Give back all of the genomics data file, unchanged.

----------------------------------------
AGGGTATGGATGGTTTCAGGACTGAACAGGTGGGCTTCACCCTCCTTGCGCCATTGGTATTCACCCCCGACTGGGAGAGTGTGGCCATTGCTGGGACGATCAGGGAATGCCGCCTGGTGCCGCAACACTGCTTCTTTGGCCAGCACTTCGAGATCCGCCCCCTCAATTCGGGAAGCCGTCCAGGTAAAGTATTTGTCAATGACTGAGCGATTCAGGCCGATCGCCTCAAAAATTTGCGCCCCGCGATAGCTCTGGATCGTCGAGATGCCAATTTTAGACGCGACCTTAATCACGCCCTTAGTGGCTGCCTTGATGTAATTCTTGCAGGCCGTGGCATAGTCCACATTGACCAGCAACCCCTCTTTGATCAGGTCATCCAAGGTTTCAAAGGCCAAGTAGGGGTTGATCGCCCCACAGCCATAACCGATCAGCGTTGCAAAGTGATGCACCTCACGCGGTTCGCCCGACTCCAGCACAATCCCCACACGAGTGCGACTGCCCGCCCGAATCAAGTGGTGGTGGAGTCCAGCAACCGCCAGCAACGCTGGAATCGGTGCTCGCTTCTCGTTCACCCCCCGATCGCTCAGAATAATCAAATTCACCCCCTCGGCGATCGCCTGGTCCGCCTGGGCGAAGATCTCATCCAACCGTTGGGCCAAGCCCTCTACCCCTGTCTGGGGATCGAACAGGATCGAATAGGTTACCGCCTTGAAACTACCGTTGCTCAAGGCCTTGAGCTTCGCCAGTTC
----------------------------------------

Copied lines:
AGGGTATGGATGGTTTCAGGACTGAACAGGTGGGCTTCACCCTCCTTGCGCCATTGGTATTCACCCCCGACTGGGAGAGTGTGGCCATTGCTGGGACGATCAGGGAATGCCGCCTGGTGCCGCAACACTGCTTCTTTGGCCAGCACTTCGAGATCCGCCCCCTCAATTCGGGAAGCCGTCCAGGTAAAGTATTTGTCAATGACTGAGCGATTCAGGCCGATCGCCTCAAAAATTTGCGCCCCGCGATAGCTCTGGATCGTCGAGATGCCAATTTTAGACGCGACCTTAATCACGCCCTTAGTGGCTGCCTTGATGTAATTCTTGCAGGCCGTGGCATAGTCCACATTGACCAGCAACCCCTCTTTGATCAGGTCATCCAAGGTTTCAAAGGCCAAGTAGGGGTTGATCGCCCCACAGCCATAACCGATCAGCGTTGCAAAGTGATGCACCTCACGCGGTTCGCCCGACTCCAGCACAATCCCCACACGAGTGCGACTGCCCGCCCGAATCAAGTGGTGGTGGAGTCCAGCAACCGCCAGCAACGCTGGAATCGGTGCTCGCTTCTCGTTCACCCCCCGATCGCTCAGAATAATCAAATTCACCCCCTCGGCGATCGCCTGGTCCGCCTGGGCGAAGATCTCATCCAACCGTTGGGCCAAGCCCTCTACCCCTGTCTGGGGATCGAACAGGATCGAATAGGTTACCGCCTTGAAACTACCGTTGCTCAAGGCCTTGAGCTTCGCCAGTTC